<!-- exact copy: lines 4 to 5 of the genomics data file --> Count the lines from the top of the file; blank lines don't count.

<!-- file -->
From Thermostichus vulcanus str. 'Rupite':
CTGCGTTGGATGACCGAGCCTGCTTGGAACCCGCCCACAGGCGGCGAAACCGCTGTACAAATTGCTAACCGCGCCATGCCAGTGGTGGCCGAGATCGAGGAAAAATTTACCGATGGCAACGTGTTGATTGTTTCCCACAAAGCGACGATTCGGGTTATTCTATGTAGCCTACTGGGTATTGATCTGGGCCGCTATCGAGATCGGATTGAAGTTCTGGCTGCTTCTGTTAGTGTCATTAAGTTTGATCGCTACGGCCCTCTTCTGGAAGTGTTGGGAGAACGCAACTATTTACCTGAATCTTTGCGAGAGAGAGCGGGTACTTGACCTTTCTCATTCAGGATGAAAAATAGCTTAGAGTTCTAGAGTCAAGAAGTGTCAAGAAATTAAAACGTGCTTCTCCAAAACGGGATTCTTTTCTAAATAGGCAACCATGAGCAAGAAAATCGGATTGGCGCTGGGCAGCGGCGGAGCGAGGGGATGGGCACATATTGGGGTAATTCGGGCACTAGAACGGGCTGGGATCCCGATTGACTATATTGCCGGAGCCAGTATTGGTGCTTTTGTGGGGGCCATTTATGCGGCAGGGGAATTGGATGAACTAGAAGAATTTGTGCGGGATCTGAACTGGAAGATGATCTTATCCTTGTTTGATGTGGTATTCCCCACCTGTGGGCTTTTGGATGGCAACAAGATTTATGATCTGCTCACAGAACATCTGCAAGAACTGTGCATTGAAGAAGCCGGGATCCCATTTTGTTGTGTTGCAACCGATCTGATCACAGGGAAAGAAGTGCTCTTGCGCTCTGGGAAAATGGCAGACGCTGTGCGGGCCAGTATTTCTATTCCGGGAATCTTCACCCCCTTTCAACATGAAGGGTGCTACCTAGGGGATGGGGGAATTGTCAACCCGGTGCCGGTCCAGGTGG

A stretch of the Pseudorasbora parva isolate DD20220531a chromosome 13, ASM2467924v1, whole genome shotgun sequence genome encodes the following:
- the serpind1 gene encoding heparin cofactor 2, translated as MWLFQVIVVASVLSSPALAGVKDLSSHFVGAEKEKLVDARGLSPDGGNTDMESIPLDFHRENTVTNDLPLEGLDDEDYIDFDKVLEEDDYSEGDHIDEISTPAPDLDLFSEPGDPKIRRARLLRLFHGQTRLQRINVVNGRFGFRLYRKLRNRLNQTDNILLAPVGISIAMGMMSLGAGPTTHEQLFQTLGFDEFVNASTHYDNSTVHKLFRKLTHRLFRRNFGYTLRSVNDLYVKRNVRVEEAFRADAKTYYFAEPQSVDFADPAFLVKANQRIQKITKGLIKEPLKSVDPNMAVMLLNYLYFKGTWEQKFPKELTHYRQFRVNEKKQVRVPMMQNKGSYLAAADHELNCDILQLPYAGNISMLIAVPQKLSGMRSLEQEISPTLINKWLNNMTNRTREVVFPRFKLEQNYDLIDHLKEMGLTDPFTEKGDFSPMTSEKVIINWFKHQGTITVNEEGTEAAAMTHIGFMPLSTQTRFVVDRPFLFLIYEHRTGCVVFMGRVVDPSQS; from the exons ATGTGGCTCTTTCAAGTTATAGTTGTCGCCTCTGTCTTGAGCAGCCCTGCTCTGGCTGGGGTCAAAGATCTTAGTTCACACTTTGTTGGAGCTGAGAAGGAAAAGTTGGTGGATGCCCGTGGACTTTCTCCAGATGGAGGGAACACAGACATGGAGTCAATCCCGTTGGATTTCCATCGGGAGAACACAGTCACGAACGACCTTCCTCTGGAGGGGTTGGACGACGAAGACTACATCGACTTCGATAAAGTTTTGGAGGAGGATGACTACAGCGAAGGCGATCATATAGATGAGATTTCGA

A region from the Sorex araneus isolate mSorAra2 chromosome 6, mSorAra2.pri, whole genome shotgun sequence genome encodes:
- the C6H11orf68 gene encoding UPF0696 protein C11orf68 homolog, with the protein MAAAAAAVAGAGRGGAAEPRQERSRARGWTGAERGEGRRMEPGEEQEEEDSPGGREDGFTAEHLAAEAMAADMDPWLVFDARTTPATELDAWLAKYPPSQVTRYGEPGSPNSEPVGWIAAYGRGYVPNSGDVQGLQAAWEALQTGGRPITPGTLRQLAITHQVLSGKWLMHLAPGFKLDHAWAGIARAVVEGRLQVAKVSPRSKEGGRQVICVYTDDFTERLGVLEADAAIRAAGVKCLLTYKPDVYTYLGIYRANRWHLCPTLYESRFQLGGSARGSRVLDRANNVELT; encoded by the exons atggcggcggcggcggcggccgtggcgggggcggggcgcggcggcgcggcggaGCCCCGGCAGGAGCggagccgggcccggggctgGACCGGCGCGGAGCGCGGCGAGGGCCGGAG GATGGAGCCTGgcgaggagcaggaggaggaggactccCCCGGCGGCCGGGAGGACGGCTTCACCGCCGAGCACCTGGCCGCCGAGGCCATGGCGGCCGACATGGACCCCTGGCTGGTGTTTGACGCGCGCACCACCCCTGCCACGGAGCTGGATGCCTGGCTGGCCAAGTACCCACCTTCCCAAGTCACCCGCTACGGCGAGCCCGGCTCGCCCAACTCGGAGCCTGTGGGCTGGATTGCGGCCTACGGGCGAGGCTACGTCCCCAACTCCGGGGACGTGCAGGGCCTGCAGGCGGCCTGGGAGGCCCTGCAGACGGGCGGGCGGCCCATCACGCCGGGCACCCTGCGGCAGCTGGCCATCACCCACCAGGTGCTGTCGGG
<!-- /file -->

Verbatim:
- the serpind1 gene encoding heparin cofactor 2, translated as MWLFQVIVVASVLSSPALAGVKDLSSHFVGAEKEKLVDARGLSPDGGNTDMESIPLDFHRENTVTNDLPLEGLDDEDYIDFDKVLEEDDYSEGDHIDEISTPAPDLDLFSEPGDPKIRRARLLRLFHGQTRLQRINVVNGRFGFRLYRKLRNRLNQTDNILLAPVGISIAMGMMSLGAGPTTHEQLFQTLGFDEFVNASTHYDNSTVHKLFRKLTHRLFRRNFGYTLRSVNDLYVKRNVRVEEAFRADAKTYYFAEPQSVDFADPAFLVKANQRIQKITKGLIKEPLKSVDPNMAVMLLNYLYFKGTWEQKFPKELTHYRQFRVNEKKQVRVPMMQNKGSYLAAADHELNCDILQLPYAGNISMLIAVPQKLSGMRSLEQEISPTLINKWLNNMTNRTREVVFPRFKLEQNYDLIDHLKEMGLTDPFTEKGDFSPMTSEKVIINWFKHQGTITVNEEGTEAAAMTHIGFMPLSTQTRFVVDRPFLFLIYEHRTGCVVFMGRVVDPSQS; from the exons ATGTGGCTCTTTCAAGTTATAGTTGTCGCCTCTGTCTTGAGCAGCCCTGCTCTGGCTGGGGTCAAAGATCTTAGTTCACACTTTGTTGGAGCTGAGAAGGAAAAGTTGGTGGATGCCCGTGGACTTTCTCCAGATGGAGGGAACACAGACATGGAGTCAATCCCGTTGGATTTCCATCGGGAGAACACAGTCACGAACGACCTTCCTCTGGAGGGGTTGGACGACGAAGACTACATCGACTTCGATAAAGTTTTGGAGGAGGATGACTACAGCGAAGGCGATCATATAGATGAGATTTCGA

A region from the Sorex araneus isolate mSorAra2 chromosome 6, mSorAra2.pri, whole genome shotgun sequence genome encodes: